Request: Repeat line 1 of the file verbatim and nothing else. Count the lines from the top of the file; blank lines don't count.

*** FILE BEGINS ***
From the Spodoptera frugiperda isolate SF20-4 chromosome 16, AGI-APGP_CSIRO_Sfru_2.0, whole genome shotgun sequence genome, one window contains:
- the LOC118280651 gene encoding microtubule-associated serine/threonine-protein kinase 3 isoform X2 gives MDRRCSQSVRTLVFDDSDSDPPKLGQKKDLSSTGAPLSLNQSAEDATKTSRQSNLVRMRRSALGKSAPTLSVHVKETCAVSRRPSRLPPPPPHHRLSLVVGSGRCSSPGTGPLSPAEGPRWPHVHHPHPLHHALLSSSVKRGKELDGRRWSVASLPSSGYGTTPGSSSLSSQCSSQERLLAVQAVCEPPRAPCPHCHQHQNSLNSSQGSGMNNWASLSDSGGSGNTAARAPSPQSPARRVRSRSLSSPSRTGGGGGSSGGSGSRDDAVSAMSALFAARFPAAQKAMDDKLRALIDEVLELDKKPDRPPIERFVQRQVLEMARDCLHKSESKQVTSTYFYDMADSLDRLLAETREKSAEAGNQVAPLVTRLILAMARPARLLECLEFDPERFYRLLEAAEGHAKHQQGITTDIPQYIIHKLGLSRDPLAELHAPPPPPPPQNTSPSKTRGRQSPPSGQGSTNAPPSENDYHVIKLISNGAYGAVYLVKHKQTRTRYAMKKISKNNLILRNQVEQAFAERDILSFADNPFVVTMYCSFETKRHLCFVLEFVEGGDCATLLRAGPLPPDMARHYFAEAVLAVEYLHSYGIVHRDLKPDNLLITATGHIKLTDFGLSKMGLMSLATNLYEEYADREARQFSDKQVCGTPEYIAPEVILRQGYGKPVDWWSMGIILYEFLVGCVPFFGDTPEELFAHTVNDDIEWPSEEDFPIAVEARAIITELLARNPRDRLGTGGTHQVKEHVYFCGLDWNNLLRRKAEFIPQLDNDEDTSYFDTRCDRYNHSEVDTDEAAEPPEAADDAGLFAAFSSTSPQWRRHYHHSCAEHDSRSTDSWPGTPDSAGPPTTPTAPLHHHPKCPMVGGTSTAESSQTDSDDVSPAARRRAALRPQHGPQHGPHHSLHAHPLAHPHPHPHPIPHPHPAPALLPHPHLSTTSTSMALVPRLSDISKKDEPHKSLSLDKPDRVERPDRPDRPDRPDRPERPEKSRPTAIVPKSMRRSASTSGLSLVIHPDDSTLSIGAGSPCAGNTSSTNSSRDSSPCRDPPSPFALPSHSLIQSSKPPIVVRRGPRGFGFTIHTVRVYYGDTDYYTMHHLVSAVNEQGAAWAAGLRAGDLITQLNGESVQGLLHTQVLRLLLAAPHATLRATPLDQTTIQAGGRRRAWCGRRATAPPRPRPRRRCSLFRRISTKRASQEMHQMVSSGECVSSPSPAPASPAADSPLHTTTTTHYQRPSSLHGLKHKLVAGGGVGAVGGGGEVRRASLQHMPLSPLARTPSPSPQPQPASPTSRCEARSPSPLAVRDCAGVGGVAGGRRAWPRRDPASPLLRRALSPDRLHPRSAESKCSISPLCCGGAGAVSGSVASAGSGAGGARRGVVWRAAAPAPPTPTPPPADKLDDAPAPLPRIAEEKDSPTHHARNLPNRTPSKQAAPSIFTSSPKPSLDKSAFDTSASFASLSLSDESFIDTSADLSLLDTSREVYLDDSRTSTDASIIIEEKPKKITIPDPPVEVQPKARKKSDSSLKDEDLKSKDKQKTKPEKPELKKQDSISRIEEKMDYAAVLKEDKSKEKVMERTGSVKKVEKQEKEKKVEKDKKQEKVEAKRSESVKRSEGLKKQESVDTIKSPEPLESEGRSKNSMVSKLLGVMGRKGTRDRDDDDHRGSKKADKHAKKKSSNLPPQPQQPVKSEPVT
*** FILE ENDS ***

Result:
From the Spodoptera frugiperda isolate SF20-4 chromosome 16, AGI-APGP_CSIRO_Sfru_2.0, whole genome shotgun sequence genome, one window contains: